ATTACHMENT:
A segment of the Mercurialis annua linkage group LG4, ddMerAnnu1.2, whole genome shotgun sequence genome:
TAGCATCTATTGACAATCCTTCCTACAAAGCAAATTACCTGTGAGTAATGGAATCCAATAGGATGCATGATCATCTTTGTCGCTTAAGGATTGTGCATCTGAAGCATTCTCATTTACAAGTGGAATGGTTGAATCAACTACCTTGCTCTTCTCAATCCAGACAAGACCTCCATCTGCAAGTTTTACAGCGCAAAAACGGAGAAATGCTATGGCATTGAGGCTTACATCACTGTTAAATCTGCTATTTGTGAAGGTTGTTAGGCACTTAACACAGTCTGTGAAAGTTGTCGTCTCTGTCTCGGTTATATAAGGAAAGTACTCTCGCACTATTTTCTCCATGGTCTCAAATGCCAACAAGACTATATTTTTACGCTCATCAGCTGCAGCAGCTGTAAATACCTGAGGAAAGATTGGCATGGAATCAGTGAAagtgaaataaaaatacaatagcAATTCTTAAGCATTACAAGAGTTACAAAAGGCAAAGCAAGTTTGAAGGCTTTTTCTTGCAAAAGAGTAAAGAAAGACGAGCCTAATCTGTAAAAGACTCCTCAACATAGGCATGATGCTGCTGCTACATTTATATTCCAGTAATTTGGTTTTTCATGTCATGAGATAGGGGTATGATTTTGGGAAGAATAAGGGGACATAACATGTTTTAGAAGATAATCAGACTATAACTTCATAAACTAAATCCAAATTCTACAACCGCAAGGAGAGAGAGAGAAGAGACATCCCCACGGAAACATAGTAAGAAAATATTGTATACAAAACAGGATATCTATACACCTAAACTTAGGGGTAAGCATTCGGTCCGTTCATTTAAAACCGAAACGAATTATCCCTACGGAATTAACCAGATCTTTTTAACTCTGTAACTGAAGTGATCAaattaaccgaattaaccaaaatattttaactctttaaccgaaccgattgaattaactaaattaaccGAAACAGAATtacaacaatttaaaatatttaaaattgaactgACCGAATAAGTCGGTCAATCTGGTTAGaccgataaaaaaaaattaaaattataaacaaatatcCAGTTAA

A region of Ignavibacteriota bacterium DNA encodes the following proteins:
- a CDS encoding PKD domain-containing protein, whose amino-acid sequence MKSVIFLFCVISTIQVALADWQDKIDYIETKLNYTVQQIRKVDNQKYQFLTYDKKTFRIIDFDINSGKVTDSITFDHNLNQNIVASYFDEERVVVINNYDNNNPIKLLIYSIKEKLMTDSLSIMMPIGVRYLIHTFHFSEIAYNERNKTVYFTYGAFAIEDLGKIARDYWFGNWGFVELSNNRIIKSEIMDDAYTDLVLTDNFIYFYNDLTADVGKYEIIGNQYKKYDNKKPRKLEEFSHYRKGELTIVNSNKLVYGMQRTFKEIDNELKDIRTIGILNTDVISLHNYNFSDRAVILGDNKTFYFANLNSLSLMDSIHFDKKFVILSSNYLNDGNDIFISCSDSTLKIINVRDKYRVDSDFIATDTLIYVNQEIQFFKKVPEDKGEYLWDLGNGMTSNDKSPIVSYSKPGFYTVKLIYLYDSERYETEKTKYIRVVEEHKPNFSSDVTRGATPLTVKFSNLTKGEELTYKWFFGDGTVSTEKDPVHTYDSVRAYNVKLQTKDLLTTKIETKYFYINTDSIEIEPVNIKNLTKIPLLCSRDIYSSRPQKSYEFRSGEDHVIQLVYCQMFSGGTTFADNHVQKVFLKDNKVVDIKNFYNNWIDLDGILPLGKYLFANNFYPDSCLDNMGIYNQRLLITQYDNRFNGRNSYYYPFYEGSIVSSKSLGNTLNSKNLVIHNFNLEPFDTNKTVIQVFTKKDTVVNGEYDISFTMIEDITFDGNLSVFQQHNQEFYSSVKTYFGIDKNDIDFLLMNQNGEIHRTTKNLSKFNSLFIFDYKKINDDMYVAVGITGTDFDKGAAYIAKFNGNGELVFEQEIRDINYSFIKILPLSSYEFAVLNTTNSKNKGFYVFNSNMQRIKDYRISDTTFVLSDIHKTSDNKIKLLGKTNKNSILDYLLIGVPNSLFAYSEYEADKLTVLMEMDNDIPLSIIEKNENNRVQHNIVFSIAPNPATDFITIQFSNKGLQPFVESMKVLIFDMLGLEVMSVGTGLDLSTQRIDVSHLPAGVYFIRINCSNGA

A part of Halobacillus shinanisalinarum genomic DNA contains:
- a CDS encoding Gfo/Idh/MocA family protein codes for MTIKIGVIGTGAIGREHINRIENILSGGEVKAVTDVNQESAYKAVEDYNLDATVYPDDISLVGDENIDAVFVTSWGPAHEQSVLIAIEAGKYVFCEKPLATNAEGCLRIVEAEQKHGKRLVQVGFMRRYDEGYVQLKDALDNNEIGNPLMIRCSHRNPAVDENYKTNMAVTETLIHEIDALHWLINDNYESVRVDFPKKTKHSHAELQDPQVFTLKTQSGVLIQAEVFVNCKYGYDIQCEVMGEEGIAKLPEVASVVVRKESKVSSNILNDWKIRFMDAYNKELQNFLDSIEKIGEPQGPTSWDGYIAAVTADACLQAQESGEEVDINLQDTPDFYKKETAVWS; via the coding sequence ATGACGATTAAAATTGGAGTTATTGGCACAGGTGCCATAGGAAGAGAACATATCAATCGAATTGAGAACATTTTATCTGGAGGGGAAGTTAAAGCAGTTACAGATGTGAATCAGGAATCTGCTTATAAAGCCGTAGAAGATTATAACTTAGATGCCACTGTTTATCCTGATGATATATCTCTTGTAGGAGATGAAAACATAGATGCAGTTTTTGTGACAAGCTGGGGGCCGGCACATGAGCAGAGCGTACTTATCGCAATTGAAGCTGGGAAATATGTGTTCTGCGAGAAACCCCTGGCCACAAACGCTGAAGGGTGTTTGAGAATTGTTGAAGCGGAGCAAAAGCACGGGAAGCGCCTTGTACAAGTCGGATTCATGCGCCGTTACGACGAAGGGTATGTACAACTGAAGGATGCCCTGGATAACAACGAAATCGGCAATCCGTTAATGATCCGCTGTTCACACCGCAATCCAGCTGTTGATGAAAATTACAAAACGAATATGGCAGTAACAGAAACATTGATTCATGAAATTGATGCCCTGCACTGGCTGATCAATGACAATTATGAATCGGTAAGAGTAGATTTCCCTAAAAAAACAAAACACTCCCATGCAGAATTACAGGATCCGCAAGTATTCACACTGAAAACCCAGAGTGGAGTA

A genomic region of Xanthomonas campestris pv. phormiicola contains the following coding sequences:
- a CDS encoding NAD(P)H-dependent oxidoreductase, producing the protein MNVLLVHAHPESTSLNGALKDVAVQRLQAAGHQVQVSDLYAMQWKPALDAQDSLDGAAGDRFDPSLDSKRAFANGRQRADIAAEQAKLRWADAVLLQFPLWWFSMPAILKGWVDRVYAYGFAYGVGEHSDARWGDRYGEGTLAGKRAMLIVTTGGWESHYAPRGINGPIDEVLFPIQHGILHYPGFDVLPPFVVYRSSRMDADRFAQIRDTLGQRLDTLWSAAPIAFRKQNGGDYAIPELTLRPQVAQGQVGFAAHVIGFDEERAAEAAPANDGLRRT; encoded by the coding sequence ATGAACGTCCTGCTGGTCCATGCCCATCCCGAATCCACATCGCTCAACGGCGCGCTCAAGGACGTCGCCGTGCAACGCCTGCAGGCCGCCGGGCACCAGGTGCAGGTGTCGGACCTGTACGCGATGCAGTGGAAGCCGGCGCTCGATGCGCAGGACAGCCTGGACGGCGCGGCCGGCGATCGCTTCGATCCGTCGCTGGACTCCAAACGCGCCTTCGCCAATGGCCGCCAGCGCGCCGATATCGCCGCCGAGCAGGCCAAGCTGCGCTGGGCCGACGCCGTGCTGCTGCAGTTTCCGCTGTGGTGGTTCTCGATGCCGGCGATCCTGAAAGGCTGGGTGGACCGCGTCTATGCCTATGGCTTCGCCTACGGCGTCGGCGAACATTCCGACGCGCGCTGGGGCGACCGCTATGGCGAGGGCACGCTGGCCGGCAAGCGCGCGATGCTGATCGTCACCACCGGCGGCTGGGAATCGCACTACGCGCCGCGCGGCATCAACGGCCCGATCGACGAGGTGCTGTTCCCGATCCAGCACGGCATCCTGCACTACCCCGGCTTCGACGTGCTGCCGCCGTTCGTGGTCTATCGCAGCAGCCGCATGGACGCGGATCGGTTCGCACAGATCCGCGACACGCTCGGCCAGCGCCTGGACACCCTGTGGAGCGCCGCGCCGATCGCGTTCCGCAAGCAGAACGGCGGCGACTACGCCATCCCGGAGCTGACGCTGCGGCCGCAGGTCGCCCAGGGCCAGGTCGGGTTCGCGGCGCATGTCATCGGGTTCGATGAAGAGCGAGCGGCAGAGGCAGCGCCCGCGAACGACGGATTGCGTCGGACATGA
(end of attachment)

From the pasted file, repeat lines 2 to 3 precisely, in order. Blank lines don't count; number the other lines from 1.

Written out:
TAGCATCTATTGACAATCCTTCCTACAAAGCAAATTACCTGTGAGTAATGGAATCCAATAGGATGCATGATCATCTTTGTCGCTTAAGGATTGTGCATCTGAAGCATTCTCATTTACAAGTGGAATGGTTGAATCAACTACCTTGCTCTTCTCAATCCAGACAAGACCTCCATCTGCAAGTTTTACAGCGCAAAAACGGAGAAATGCTATGGCATTGAGGCTTACATCACTGTTAAATCTGCTATTTGTGAAGGTTGTTAGGCACTTAACACAGTCTGTGAAAGTTGTCGTCTCTGTCTCGGTTATATAAGGAAAGTACTCTCGCACTATTTTCTCCATGGTCTCAAATGCCAACAAGACTATATTTTTACGCTCATCAGCTGCAGCAGCTGTAAATACCTGAGGAAAGATTGGCATGGAATCAGTGAAagtgaaataaaaatacaatagcAATTCTTAAGCATTACAAGAGTTACAAAAGGCAAAGCAAGTTTGAAGGCTTTTTCTTGCAAAAGAGTAAAGAAAGACGAGCCTAATCTGTAAAAGACTCCTCAACATAGGCATGATGCTGCTGCTACATTTATATTCCAGTAATTTGGTTTTTCATGTCATGAGATAGGGGTATGATTTTGGGAAGAATAAGGGGACATAACATGTTTTAGAAGATAATCAGACTATAACTTCATAAACTAAATCCAAATTCTACAACCGCAAGGAGAGAGAGAGAAGAGACATCCCCACGGAAACATAGTAAGAAAATATTGTATACAAAACAGGATATCTATACACCTAAACTTAGGGGTAAGCATTCGGTCCGTTCATTTAAAACCGAAACGAATTATCCCTACGGAATTAACCAGATCTTTTTAACTCTGTAACTGAAGTGATCAaattaaccgaattaaccaaaatattttaactctttaaccgaaccgattgaattaactaaattaaccGAAACAGAATtacaacaatttaaaatatttaaaattgaactgACCGAATAAGTCGGTCAATCTGGTTAGaccgataaaaaaaaattaaaattataaacaaatatcCAGTTAA

A region of Ignavibacteriota bacterium DNA encodes the following proteins: